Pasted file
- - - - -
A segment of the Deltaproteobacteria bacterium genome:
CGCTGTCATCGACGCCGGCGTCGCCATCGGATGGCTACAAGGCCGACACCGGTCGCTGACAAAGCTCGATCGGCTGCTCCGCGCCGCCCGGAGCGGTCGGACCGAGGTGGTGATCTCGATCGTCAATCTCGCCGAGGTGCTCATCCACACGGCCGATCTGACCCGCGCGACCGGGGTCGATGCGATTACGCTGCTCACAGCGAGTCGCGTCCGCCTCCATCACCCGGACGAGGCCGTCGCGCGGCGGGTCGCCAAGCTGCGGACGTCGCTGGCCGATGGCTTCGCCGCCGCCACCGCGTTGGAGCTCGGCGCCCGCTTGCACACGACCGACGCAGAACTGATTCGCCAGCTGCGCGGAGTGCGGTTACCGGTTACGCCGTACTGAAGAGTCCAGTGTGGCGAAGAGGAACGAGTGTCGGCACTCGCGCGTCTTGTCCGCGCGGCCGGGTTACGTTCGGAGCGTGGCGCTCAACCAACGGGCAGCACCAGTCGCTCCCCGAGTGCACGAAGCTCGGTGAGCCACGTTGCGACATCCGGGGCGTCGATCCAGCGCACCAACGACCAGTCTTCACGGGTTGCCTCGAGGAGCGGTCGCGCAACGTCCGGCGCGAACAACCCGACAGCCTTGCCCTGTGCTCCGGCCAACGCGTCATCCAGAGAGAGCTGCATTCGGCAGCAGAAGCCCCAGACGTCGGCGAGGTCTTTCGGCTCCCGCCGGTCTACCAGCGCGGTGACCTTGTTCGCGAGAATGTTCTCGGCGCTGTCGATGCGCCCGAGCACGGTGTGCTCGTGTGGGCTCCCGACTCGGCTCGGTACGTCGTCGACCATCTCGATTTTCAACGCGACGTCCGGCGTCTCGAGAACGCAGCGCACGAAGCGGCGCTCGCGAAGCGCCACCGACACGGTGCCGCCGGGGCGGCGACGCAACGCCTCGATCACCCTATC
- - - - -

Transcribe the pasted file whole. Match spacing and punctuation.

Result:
A segment of the Deltaproteobacteria bacterium genome:
CGCTGTCATCGACGCCGGCGTCGCCATCGGATGGCTACAAGGCCGACACCGGTCGCTGACAAAGCTCGATCGGCTGCTCCGCGCCGCCCGGAGCGGTCGGACCGAGGTGGTGATCTCGATCGTCAATCTCGCCGAGGTGCTCATCCACACGGCCGATCTGACCCGCGCGACCGGGGTCGATGCGATTACGCTGCTCACAGCGAGTCGCGTCCGCCTCCATCACCCGGACGAGGCCGTCGCGCGGCGGGTCGCCAAGCTGCGGACGTCGCTGGCCGATGGCTTCGCCGCCGCCACCGCGTTGGAGCTCGGCGCCCGCTTGCACACGACCGACGCAGAACTGATTCGCCAGCTGCGCGGAGTGCGGTTACCGGTTACGCCGTACTGAAGAGTCCAGTGTGGCGAAGAGGAACGAGTGTCGGCACTCGCGCGTCTTGTCCGCGCGGCCGGGTTACGTTCGGAGCGTGGCGCTCAACCAACGGGCAGCACCAGTCGCTCCCCGAGTGCACGAAGCTCGGTGAGCCACGTTGCGACATCCGGGGCGTCGATCCAGCGCACCAACGACCAGTCTTCACGGGTTGCCTCGAGGAGCGGTCGCGCAACGTCCGGCGCGAACAACCCGACAGCCTTGCCCTGTGCTCCGGCCAACGCGTCATCCAGAGAGAGCTGCATTCGGCAGCAGAAGCCCCAGACGTCGGCGAGGTCTTTCGGCTCCCGCCGGTCTACCAGCGCGGTGACCTTGTTCGCGAGAATGTTCTCGGCGCTGTCGATGCGCCCGAGCACGGTGTGCTCGTGTGGGCTCCCGACTCGGCTCGGTACGTCGTCGACCATCTCGATTTTCAACGCGACGTCCGGCGTCTCGAGAACGCAGCGCACGAAGCGGCGCTCGCGAAGCGCCACCGACACGGTGCCGCCGGGGCGGCGACGCAACGCCTCGATCACCCTATC